New Toy - Part Two

Having got the printer working I wanted to try out my 3D design for a Rommel terrain tile.

You'll have seen from previous posts that I standardised on 60x60mm tiles for all my terrain pieces (Bocage, Marsh, Woods, Built Up Areas) and had tried my hand at scratch building a BUA tile.

As I need more of these (especially for my Operation Perch scenario) I thought this to be the ideal subject for a 1st print.

I created the design in Tinkercad. This is a very easy to use, on line package, that allows you to create things in 3D by combining pre-determined geometric shapes.

As A house is simply a box with a triangular section on top to form the roof, you can see that this wasn't too taxing!

My first attempt in the previous post was at 40x40mm. So I simply enlarged it to 60x60mm for the final print.

Once you're happy with the design, you save it as an .stl file. Then using Curs (the slicing software provided with my printer) you convert this to a .gcode file. This is now broken down into 0.1mm slices to be printed one on top of another.
And here's the finished article printed in PLA plastic. It took around 2.5 hours to complete!

You will notice that the base has warped slightly. This was due to the print not adhering to the base plate. Part of the steep learning curve!
You can see there's a bit of cleaning up to do, but largely I'm quite happy with that as a 1st attempt.

I think I'll glue this to a 60x60mm mdf base to straighten it out, before I paint it up and maybe move a few buildings around before I try and print once more.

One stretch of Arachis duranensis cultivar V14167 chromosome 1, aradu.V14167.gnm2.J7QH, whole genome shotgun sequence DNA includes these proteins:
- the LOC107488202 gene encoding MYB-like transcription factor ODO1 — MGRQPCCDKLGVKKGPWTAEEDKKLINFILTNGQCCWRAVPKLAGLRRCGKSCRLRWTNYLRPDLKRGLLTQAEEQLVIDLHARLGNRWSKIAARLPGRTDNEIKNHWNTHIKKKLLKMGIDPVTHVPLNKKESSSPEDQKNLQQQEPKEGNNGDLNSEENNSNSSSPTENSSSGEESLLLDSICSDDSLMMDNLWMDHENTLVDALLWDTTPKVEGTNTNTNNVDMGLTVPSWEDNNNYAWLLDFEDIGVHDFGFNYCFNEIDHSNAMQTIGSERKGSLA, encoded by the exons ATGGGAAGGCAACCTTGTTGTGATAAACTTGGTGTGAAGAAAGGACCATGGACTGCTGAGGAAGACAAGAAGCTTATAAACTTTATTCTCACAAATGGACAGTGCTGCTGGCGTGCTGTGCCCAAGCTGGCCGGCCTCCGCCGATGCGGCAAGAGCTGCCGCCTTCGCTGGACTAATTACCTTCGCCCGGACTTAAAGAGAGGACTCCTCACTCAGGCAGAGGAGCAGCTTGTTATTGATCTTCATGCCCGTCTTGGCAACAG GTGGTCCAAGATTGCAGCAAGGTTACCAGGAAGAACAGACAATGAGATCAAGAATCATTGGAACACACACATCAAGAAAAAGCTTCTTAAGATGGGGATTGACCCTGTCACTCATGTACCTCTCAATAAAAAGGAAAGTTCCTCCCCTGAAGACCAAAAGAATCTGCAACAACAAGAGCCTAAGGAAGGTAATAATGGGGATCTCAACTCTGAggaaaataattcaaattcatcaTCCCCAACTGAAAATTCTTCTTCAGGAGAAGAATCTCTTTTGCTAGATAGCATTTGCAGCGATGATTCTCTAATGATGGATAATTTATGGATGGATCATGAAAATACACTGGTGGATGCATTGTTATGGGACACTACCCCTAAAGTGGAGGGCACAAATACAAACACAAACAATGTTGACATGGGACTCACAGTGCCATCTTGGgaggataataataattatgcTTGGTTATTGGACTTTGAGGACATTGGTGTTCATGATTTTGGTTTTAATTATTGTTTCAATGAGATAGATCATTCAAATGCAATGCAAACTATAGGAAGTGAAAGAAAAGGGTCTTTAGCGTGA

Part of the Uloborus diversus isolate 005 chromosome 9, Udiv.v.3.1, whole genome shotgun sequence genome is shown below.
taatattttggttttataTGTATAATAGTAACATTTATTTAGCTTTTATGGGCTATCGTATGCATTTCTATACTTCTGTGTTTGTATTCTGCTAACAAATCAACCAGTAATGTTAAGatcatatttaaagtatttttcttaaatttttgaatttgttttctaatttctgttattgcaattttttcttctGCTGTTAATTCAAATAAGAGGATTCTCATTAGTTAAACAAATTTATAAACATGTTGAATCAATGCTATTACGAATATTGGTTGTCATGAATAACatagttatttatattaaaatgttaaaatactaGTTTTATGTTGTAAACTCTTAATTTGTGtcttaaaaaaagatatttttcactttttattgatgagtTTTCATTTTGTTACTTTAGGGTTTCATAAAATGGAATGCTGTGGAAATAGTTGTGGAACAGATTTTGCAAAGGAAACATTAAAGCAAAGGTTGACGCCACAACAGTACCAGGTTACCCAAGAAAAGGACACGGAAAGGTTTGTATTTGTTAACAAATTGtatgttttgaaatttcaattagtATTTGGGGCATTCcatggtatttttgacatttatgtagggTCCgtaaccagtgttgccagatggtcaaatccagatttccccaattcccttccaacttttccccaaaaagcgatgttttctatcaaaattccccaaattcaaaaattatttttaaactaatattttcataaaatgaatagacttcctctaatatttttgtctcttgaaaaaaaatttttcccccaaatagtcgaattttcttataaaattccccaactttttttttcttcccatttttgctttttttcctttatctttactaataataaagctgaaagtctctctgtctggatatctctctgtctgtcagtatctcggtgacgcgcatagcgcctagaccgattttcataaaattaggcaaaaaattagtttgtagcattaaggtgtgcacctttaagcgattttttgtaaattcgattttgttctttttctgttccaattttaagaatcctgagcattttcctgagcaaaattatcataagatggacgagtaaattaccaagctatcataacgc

The finished article
Filled with enthusiasm, I think its time to print a tank......!

Friday, 9 February 2018

New Toy - Part One

It arrived earlier this week, now all I need to do is work out how to print tanks with it!!
 When I get it sussed I've created this little beauty to test it out.
Its a 40x40mm built up area (BUA) terrain tile for my 2mm Rommel terrain pieces.

Created in just 10 minutes with Tinkercad!

I'll let you see the finished article when I get one printed (fingers crossed)

Thursday, 1 February 2018

Team Yankee - M1 Painting

I finished the M1's (Battlefront & Zvezda) in the same finish.

Up until the application of the MERDC (Mobility Equipment Research & Design Command) camouflage the process was identical to the T64's in my previous post.

I chose to finish the in the Verdant Summer version of MERDC so firstly sprayed light green blotches at random.
Then I added Iraqi Sand lines around the outer edges of some of the blotches and did the same with shorter black lines too.
The tracks were apinted light grey and when dry given a liberal coat of Black Wash.
Then when all the details had been added, the recessed areas were given a black pin wash.
Then there was a dry-brush of Iraqi Sand, spray sand along the sides and finally a coat of varnish for protection.
All looking good now they're finished.

Can you spot which are Battlefront and which are Zvezda? Maybe not? Just goes to show a consistent paint job can help different manufacturers kits to blend together quite nicely!

Team Yankee - 15mm T64 Part Two

I painted these tanks up quite simply by firstly given them a white primer coat and then applying a coat of Vallejo Russian Green with the airbrush. Incidentally the airbrush I’m using is a reasonably price PremiAir G35 with compressed air supplied by an electric compressor.
Next I sprayed a coat of Vallejo Sepia Wash to fill the shadows.
Then a dry brushing with a slightly lightened Vallejo Russian Green.
After painting in the details (Tracks, MG, Commander, unditching beam, Mantlet cover etc.) The recessed areas were given a Vallejo Black Pin Wash.
When dry an all-over very light dry-brush with Vallejo Iraqi Sand.
I added simple number decals from an old Dragon kit and sprayed the lower sides with a dusting of Vallejo ModelAir Sand
Finally to protect all that hard work a spray coat of varnish.